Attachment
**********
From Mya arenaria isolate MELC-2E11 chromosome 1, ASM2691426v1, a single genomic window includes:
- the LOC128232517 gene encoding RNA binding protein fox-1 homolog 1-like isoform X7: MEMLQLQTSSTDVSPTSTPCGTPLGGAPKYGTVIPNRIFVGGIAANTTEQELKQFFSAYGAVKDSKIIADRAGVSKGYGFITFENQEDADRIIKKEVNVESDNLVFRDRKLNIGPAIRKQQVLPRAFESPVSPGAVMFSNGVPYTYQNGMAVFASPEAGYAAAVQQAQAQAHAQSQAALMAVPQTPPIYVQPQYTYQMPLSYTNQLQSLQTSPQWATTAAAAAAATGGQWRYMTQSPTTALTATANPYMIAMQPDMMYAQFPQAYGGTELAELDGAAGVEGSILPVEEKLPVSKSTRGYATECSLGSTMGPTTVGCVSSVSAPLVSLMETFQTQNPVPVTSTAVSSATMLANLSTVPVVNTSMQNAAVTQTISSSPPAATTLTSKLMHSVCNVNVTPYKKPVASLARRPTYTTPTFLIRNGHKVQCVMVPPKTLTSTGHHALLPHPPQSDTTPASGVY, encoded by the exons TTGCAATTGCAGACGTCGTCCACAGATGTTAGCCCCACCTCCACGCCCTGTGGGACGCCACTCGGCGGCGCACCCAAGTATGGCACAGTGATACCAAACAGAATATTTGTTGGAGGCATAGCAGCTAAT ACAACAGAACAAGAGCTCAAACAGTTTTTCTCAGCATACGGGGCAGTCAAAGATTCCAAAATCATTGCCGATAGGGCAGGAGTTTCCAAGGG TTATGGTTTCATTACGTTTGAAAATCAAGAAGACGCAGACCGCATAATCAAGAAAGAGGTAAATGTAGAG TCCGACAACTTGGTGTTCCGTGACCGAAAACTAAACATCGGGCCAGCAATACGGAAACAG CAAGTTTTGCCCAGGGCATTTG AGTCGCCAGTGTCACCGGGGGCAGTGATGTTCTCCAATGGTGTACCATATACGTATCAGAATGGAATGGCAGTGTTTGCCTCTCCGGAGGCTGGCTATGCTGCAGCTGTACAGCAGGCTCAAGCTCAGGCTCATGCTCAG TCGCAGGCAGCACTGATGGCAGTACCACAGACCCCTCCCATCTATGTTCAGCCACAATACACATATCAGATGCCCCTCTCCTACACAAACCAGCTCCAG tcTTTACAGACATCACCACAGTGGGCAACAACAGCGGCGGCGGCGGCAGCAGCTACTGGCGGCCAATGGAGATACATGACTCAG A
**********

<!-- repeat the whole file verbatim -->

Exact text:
From Mya arenaria isolate MELC-2E11 chromosome 1, ASM2691426v1, a single genomic window includes:
- the LOC128232517 gene encoding RNA binding protein fox-1 homolog 1-like isoform X7: MEMLQLQTSSTDVSPTSTPCGTPLGGAPKYGTVIPNRIFVGGIAANTTEQELKQFFSAYGAVKDSKIIADRAGVSKGYGFITFENQEDADRIIKKEVNVESDNLVFRDRKLNIGPAIRKQQVLPRAFESPVSPGAVMFSNGVPYTYQNGMAVFASPEAGYAAAVQQAQAQAHAQSQAALMAVPQTPPIYVQPQYTYQMPLSYTNQLQSLQTSPQWATTAAAAAAATGGQWRYMTQSPTTALTATANPYMIAMQPDMMYAQFPQAYGGTELAELDGAAGVEGSILPVEEKLPVSKSTRGYATECSLGSTMGPTTVGCVSSVSAPLVSLMETFQTQNPVPVTSTAVSSATMLANLSTVPVVNTSMQNAAVTQTISSSPPAATTLTSKLMHSVCNVNVTPYKKPVASLARRPTYTTPTFLIRNGHKVQCVMVPPKTLTSTGHHALLPHPPQSDTTPASGVY, encoded by the exons TTGCAATTGCAGACGTCGTCCACAGATGTTAGCCCCACCTCCACGCCCTGTGGGACGCCACTCGGCGGCGCACCCAAGTATGGCACAGTGATACCAAACAGAATATTTGTTGGAGGCATAGCAGCTAAT ACAACAGAACAAGAGCTCAAACAGTTTTTCTCAGCATACGGGGCAGTCAAAGATTCCAAAATCATTGCCGATAGGGCAGGAGTTTCCAAGGG TTATGGTTTCATTACGTTTGAAAATCAAGAAGACGCAGACCGCATAATCAAGAAAGAGGTAAATGTAGAG TCCGACAACTTGGTGTTCCGTGACCGAAAACTAAACATCGGGCCAGCAATACGGAAACAG CAAGTTTTGCCCAGGGCATTTG AGTCGCCAGTGTCACCGGGGGCAGTGATGTTCTCCAATGGTGTACCATATACGTATCAGAATGGAATGGCAGTGTTTGCCTCTCCGGAGGCTGGCTATGCTGCAGCTGTACAGCAGGCTCAAGCTCAGGCTCATGCTCAG TCGCAGGCAGCACTGATGGCAGTACCACAGACCCCTCCCATCTATGTTCAGCCACAATACACATATCAGATGCCCCTCTCCTACACAAACCAGCTCCAG tcTTTACAGACATCACCACAGTGGGCAACAACAGCGGCGGCGGCGGCAGCAGCTACTGGCGGCCAATGGAGATACATGACTCAG A